Who, in truth, is responsible for developing your God-given gifts (someone who believes in you, your pastor, someone who empowers you, you)? There may be no perfect answer but Jesus seems to say that ultimately we ourselves are personally responsible. He tells this story:
“And the one also who had received one talent came up and said, “Master, I knew that you are a hard man . . . I was afraid and went out and hid your talent in the ground. See, here is what belongs to you.” His master replied, “You wicked, lazy servant . . . you should have put my money on deposit with the bankers, so that when I returned I would have received it back with interest. Take the talent from him and give it to the one who has the ten talents. Because everyone who has will be given more, and he will have an abundance. Whoever does not have, even what he has will be taken from him. And throw that worthless servant outside, into the darkness, where there will be weeping and gnashing of teeth” (Matthew 25:24-30).
God wants us to take hold of our raw talent and develop it. He accepts no excuse to bury any talent we can use for His glory. Better to risk it all, even lose it all, than to not try at all.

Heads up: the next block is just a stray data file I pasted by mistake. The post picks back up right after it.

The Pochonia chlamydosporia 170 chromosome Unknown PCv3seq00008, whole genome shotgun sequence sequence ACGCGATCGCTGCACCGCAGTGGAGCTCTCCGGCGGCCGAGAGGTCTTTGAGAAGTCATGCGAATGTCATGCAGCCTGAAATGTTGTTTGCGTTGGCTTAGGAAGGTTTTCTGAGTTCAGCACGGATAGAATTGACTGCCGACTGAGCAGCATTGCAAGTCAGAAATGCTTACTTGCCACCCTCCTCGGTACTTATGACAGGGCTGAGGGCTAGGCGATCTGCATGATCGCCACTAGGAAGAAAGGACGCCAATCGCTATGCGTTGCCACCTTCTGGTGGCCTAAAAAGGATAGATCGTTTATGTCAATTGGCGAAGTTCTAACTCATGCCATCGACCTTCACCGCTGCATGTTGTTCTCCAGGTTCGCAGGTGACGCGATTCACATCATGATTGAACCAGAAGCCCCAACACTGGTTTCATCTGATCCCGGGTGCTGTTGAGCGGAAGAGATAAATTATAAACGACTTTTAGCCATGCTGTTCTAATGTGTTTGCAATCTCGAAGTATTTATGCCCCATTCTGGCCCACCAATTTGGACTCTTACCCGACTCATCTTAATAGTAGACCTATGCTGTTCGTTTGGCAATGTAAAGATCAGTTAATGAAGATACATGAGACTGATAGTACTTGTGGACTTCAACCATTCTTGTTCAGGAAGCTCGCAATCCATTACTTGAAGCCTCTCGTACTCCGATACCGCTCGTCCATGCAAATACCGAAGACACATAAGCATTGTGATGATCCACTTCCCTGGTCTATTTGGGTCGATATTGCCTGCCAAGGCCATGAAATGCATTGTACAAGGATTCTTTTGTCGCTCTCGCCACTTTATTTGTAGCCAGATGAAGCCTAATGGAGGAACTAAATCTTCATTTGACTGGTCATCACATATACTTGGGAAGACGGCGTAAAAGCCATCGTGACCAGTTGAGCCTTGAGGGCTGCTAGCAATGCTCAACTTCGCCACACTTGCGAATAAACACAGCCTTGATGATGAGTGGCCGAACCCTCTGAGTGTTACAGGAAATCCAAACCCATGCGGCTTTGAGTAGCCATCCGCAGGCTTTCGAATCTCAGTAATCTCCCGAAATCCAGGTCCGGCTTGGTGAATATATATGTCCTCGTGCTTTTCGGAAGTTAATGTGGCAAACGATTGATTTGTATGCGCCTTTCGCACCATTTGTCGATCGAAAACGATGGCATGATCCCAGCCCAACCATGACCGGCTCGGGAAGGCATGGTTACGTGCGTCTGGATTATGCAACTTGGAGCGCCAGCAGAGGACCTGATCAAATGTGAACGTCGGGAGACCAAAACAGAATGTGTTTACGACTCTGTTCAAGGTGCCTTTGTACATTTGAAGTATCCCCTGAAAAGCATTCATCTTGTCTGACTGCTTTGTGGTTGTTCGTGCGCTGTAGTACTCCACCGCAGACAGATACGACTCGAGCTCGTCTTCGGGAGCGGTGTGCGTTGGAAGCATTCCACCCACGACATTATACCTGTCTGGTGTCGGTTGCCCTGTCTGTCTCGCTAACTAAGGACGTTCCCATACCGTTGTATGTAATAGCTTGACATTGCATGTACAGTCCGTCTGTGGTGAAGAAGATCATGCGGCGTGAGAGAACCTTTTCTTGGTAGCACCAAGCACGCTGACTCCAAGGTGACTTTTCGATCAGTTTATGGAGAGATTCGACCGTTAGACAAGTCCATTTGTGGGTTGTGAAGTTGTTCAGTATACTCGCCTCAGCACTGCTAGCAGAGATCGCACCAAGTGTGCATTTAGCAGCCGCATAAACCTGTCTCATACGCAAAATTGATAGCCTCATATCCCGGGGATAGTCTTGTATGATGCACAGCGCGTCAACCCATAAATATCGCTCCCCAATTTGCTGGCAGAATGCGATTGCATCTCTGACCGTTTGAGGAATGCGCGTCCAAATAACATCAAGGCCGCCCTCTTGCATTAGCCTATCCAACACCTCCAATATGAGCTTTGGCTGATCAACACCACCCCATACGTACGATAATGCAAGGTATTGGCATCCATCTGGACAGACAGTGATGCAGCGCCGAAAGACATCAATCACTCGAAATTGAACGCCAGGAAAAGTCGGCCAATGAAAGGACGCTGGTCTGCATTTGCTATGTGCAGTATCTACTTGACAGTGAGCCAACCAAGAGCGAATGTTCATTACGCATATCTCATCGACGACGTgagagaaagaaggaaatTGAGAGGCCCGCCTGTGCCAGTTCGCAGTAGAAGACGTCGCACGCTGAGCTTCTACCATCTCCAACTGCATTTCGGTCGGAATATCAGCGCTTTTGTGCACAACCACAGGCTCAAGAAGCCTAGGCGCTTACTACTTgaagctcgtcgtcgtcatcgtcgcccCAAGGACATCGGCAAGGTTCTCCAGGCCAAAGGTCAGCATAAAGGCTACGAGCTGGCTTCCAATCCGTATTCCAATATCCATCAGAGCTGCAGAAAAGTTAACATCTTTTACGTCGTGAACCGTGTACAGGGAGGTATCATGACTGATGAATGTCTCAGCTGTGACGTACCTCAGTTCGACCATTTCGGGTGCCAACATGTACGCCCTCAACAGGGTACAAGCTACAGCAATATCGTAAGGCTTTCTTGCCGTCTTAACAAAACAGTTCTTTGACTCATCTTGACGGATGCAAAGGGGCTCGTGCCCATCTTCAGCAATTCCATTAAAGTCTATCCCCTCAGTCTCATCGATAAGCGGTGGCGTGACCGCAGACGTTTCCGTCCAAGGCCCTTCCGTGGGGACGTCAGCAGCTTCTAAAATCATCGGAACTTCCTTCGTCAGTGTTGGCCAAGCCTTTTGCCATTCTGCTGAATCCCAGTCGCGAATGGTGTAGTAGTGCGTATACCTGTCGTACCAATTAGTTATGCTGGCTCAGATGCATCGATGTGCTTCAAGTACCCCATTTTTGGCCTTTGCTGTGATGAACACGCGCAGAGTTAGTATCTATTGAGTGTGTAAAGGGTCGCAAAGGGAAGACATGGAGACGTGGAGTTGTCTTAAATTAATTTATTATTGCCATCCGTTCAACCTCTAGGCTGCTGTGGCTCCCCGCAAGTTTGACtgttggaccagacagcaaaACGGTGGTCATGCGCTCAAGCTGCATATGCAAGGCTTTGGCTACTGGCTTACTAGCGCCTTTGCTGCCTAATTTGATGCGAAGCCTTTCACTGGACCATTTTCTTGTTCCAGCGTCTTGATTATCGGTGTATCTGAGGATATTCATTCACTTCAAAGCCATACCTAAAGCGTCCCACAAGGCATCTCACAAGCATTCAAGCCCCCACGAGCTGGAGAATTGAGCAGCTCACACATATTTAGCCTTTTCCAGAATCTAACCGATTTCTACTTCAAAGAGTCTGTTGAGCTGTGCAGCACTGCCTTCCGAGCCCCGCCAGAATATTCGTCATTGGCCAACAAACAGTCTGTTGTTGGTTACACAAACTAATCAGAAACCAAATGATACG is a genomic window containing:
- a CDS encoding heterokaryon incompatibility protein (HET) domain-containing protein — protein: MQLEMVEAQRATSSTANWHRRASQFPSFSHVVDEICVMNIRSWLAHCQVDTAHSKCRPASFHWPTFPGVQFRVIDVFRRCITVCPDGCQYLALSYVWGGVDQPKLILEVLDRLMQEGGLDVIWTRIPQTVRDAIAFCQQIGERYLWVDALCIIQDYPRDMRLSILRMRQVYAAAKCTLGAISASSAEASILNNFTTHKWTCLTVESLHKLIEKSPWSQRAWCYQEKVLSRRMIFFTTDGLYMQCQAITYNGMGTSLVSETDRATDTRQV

Success is never guaranteed. Even so, God never delights in a gift that is untried. It takes some faith just to begin developing any gift. That should’t stop anyone. “Without faith it is impossible to please God” (Hebrews 11:6).
The men and women who grew the early church exercised faith and took chances. They put their gifts on the line. They even “risked their lives for the name of our Lord Jesus Christ” (Acts 15:26).
You see, the kingdom of Heaven only moves forward by those who take risks — the kingdom stalls out, however, by those who are timid. Listen to how Jesus makes the call: “From the days of John the Baptist until now, the kingdom of heaven has been forcefully advancing, and forceful men lay hold of it” (Matthew 11:12).
So, when it comes to you, when it’s time to begin developing your talents, small or great, remember this — to play it safe is risky.